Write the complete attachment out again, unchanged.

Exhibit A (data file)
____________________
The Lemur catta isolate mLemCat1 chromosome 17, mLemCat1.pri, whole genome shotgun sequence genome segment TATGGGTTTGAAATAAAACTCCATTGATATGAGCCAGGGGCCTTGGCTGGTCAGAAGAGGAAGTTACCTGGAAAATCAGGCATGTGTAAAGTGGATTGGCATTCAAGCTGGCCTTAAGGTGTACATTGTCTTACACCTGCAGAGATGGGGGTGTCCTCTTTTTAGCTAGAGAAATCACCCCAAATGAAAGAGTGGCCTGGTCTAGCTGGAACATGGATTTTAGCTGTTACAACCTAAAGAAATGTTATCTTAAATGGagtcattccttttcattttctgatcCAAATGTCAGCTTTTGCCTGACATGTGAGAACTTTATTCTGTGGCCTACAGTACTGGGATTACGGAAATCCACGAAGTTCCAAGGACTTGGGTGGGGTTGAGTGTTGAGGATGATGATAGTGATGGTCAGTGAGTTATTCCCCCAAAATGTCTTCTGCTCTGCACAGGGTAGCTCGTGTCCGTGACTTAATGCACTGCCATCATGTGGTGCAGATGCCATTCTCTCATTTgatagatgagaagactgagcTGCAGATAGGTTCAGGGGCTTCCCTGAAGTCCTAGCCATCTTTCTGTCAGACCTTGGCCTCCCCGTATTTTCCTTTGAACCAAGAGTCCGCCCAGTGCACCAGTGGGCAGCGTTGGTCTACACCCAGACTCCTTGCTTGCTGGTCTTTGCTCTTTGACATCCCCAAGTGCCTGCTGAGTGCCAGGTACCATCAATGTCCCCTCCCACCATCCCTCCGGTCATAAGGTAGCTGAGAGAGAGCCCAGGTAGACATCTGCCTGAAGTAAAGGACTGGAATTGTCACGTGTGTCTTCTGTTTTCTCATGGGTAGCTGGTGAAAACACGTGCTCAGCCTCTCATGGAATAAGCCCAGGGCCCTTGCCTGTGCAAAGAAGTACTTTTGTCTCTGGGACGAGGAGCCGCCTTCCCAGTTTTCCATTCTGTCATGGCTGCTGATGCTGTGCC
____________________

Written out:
The Lemur catta isolate mLemCat1 chromosome 17, mLemCat1.pri, whole genome shotgun sequence genome segment TATGGGTTTGAAATAAAACTCCATTGATATGAGCCAGGGGCCTTGGCTGGTCAGAAGAGGAAGTTACCTGGAAAATCAGGCATGTGTAAAGTGGATTGGCATTCAAGCTGGCCTTAAGGTGTACATTGTCTTACACCTGCAGAGATGGGGGTGTCCTCTTTTTAGCTAGAGAAATCACCCCAAATGAAAGAGTGGCCTGGTCTAGCTGGAACATGGATTTTAGCTGTTACAACCTAAAGAAATGTTATCTTAAATGGagtcattccttttcattttctgatcCAAATGTCAGCTTTTGCCTGACATGTGAGAACTTTATTCTGTGGCCTACAGTACTGGGATTACGGAAATCCACGAAGTTCCAAGGACTTGGGTGGGGTTGAGTGTTGAGGATGATGATAGTGATGGTCAGTGAGTTATTCCCCCAAAATGTCTTCTGCTCTGCACAGGGTAGCTCGTGTCCGTGACTTAATGCACTGCCATCATGTGGTGCAGATGCCATTCTCTCATTTgatagatgagaagactgagcTGCAGATAGGTTCAGGGGCTTCCCTGAAGTCCTAGCCATCTTTCTGTCAGACCTTGGCCTCCCCGTATTTTCCTTTGAACCAAGAGTCCGCCCAGTGCACCAGTGGGCAGCGTTGGTCTACACCCAGACTCCTTGCTTGCTGGTCTTTGCTCTTTGACATCCCCAAGTGCCTGCTGAGTGCCAGGTACCATCAATGTCCCCTCCCACCATCCCTCCGGTCATAAGGTAGCTGAGAGAGAGCCCAGGTAGACATCTGCCTGAAGTAAAGGACTGGAATTGTCACGTGTGTCTTCTGTTTTCTCATGGGTAGCTGGTGAAAACACGTGCTCAGCCTCTCATGGAATAAGCCCAGGGCCCTTGCCTGTGCAAAGAAGTACTTTTGTCTCTGGGACGAGGAGCCGCCTTCCCAGTTTTCCATTCTGTCATGGCTGCTGATGCTGTGCC